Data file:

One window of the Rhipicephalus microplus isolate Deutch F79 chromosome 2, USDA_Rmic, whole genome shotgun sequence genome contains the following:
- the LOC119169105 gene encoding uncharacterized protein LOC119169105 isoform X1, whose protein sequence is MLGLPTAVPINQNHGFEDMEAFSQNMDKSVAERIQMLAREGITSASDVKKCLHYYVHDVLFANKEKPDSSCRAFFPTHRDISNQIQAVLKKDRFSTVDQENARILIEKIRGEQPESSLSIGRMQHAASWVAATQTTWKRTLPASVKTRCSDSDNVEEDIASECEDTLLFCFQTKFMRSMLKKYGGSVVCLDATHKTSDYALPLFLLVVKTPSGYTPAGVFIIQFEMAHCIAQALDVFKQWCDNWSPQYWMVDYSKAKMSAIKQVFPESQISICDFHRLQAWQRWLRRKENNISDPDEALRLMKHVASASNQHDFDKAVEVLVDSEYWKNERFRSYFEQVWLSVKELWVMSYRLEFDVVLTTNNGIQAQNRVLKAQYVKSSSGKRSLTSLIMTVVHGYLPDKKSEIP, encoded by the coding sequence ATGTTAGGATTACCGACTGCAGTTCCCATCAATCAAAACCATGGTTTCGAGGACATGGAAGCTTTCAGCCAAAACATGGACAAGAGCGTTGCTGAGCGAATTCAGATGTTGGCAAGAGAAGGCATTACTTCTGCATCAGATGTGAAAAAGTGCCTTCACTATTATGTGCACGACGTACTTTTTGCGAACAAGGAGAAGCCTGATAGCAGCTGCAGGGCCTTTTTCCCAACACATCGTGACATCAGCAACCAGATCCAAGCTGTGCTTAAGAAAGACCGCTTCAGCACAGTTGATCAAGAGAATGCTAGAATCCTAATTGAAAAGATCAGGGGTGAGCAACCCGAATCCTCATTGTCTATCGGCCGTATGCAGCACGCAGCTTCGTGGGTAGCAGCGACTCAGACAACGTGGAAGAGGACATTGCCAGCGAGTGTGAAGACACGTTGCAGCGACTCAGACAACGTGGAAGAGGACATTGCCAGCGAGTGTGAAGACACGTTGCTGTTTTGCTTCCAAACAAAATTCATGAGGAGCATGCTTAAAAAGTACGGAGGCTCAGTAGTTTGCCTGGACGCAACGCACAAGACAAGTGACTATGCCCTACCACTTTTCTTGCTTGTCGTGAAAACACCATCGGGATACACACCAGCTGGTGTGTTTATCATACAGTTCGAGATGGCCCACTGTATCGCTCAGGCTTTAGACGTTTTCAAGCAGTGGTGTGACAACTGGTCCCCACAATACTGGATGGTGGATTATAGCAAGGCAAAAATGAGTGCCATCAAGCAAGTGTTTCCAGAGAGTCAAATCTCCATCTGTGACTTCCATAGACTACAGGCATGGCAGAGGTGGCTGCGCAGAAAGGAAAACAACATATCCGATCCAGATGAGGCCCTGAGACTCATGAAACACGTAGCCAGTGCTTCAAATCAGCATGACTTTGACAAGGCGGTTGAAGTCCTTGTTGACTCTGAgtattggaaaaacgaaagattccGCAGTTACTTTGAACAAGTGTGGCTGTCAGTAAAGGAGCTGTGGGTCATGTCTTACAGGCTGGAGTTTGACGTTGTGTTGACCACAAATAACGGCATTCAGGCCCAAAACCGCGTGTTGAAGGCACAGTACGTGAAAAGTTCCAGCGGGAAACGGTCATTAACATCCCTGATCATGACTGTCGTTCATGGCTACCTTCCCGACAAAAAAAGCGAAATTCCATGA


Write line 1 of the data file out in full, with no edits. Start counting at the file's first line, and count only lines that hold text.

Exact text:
One window of the Rhipicephalus microplus isolate Deutch F79 chromosome 2, USDA_Rmic, whole genome shotgun sequence genome contains the following: